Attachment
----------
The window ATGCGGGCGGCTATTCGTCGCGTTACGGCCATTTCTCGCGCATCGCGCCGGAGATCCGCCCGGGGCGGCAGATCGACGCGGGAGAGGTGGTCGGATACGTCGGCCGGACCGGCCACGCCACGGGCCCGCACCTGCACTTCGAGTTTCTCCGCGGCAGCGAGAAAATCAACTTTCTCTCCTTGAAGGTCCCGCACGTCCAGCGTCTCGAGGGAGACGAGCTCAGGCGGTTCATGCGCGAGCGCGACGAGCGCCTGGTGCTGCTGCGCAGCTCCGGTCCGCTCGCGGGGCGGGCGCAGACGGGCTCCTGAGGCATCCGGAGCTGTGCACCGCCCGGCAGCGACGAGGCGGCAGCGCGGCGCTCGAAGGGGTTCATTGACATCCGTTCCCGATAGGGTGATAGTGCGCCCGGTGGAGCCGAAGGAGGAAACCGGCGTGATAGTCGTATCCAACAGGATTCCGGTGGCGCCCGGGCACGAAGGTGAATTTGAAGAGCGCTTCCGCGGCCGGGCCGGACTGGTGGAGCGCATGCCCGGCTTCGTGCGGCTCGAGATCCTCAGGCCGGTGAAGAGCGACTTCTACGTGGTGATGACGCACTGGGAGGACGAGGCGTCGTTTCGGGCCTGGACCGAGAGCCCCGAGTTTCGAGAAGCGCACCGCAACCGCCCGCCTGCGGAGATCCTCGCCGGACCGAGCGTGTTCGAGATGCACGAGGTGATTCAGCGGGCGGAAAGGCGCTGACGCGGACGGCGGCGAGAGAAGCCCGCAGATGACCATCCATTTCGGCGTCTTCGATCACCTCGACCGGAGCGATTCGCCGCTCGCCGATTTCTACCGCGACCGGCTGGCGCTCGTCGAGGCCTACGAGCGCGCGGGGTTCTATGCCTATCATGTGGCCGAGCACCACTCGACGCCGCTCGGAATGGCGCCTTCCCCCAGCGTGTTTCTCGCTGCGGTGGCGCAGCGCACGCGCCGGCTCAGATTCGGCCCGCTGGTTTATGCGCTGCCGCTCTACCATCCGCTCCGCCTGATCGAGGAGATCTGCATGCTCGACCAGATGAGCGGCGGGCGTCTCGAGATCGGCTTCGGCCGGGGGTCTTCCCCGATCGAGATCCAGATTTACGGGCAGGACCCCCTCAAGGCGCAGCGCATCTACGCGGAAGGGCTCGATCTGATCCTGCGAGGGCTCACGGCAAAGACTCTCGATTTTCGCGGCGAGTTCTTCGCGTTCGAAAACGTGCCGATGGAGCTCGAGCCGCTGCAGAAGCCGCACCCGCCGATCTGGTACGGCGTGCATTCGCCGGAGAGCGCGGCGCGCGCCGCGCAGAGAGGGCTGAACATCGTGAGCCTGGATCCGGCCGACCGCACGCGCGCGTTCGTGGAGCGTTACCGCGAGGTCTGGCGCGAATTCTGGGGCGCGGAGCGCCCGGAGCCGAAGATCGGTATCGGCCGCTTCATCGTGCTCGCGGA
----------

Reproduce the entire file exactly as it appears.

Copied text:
The window ATGCGGGCGGCTATTCGTCGCGTTACGGCCATTTCTCGCGCATCGCGCCGGAGATCCGCCCGGGGCGGCAGATCGACGCGGGAGAGGTGGTCGGATACGTCGGCCGGACCGGCCACGCCACGGGCCCGCACCTGCACTTCGAGTTTCTCCGCGGCAGCGAGAAAATCAACTTTCTCTCCTTGAAGGTCCCGCACGTCCAGCGTCTCGAGGGAGACGAGCTCAGGCGGTTCATGCGCGAGCGCGACGAGCGCCTGGTGCTGCTGCGCAGCTCCGGTCCGCTCGCGGGGCGGGCGCAGACGGGCTCCTGAGGCATCCGGAGCTGTGCACCGCCCGGCAGCGACGAGGCGGCAGCGCGGCGCTCGAAGGGGTTCATTGACATCCGTTCCCGATAGGGTGATAGTGCGCCCGGTGGAGCCGAAGGAGGAAACCGGCGTGATAGTCGTATCCAACAGGATTCCGGTGGCGCCCGGGCACGAAGGTGAATTTGAAGAGCGCTTCCGCGGCCGGGCCGGACTGGTGGAGCGCATGCCCGGCTTCGTGCGGCTCGAGATCCTCAGGCCGGTGAAGAGCGACTTCTACGTGGTGATGACGCACTGGGAGGACGAGGCGTCGTTTCGGGCCTGGACCGAGAGCCCCGAGTTTCGAGAAGCGCACCGCAACCGCCCGCCTGCGGAGATCCTCGCCGGACCGAGCGTGTTCGAGATGCACGAGGTGATTCAGCGGGCGGAAAGGCGCTGACGCGGACGGCGGCGAGAGAAGCCCGCAGATGACCATCCATTTCGGCGTCTTCGATCACCTCGACCGGAGCGATTCGCCGCTCGCCGATTTCTACCGCGACCGGCTGGCGCTCGTCGAGGCCTACGAGCGCGCGGGGTTCTATGCCTATCATGTGGCCGAGCACCACTCGACGCCGCTCGGAATGGCGCCTTCCCCCAGCGTGTTTCTCGCTGCGGTGGCGCAGCGCACGCGCCGGCTCAGATTCGGCCCGCTGGTTTATGCGCTGCCGCTCTACCATCCGCTCCGCCTGATCGAGGAGATCTGCATGCTCGACCAGATGAGCGGCGGGCGTCTCGAGATCGGCTTCGGCCGGGGGTCTTCCCCGATCGAGATCCAGATTTACGGGCAGGACCCCCTCAAGGCGCAGCGCATCTACGCGGAAGGGCTCGATCTGATCCTGCGAGGGCTCACGGCAAAGACTCTCGATTTTCGCGGCGAGTTCTTCGCGTTCGAAAACGTGCCGATGGAGCTCGAGCCGCTGCAGAAGCCGCACCCGCCGATCTGGTACGGCGTGCATTCGCCGGAGAGCGCGGCGCGCGCCGCGCAGAGAGGGCTGAACATCGTGAGCCTGGATCCGGCCGACCGCACGCGCGCGTTCGTGGAGCGTTACCGCGAGGTCTGGCGCGAATTCTGGGGCGCGGAGCGCCCGGAGCCGAAGATCGGTATCGGCCGCTTCATCGTGCTCGCGGA